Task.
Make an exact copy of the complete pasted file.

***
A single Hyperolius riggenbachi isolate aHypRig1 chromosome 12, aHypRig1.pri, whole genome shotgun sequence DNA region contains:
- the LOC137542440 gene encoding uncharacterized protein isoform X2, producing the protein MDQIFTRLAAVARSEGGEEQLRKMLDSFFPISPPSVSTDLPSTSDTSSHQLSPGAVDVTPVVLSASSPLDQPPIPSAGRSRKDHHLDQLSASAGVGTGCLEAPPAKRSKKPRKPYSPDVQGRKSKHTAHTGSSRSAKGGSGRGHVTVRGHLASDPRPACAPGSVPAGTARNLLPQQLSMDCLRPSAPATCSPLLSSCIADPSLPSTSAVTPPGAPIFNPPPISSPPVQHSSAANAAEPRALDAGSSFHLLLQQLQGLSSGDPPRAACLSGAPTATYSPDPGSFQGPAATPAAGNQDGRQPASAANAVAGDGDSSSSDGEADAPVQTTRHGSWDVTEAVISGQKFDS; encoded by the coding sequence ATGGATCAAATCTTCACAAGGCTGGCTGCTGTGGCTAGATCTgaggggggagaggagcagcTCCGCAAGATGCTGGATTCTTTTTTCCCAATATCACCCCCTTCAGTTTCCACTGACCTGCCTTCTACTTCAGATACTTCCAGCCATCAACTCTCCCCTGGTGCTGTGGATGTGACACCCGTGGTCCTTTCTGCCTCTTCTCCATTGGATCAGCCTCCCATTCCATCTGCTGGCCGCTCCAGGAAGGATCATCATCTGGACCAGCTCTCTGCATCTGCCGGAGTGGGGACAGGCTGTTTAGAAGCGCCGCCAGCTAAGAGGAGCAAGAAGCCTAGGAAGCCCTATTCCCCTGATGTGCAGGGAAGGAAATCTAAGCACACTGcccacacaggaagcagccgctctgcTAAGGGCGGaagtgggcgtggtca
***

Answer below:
A single Hyperolius riggenbachi isolate aHypRig1 chromosome 12, aHypRig1.pri, whole genome shotgun sequence DNA region contains:
- the LOC137542440 gene encoding uncharacterized protein isoform X2, producing the protein MDQIFTRLAAVARSEGGEEQLRKMLDSFFPISPPSVSTDLPSTSDTSSHQLSPGAVDVTPVVLSASSPLDQPPIPSAGRSRKDHHLDQLSASAGVGTGCLEAPPAKRSKKPRKPYSPDVQGRKSKHTAHTGSSRSAKGGSGRGHVTVRGHLASDPRPACAPGSVPAGTARNLLPQQLSMDCLRPSAPATCSPLLSSCIADPSLPSTSAVTPPGAPIFNPPPISSPPVQHSSAANAAEPRALDAGSSFHLLLQQLQGLSSGDPPRAACLSGAPTATYSPDPGSFQGPAATPAAGNQDGRQPASAANAVAGDGDSSSSDGEADAPVQTTRHGSWDVTEAVISGQKFDS; encoded by the coding sequence ATGGATCAAATCTTCACAAGGCTGGCTGCTGTGGCTAGATCTgaggggggagaggagcagcTCCGCAAGATGCTGGATTCTTTTTTCCCAATATCACCCCCTTCAGTTTCCACTGACCTGCCTTCTACTTCAGATACTTCCAGCCATCAACTCTCCCCTGGTGCTGTGGATGTGACACCCGTGGTCCTTTCTGCCTCTTCTCCATTGGATCAGCCTCCCATTCCATCTGCTGGCCGCTCCAGGAAGGATCATCATCTGGACCAGCTCTCTGCATCTGCCGGAGTGGGGACAGGCTGTTTAGAAGCGCCGCCAGCTAAGAGGAGCAAGAAGCCTAGGAAGCCCTATTCCCCTGATGTGCAGGGAAGGAAATCTAAGCACACTGcccacacaggaagcagccgctctgcTAAGGGCGGaagtgggcgtggtca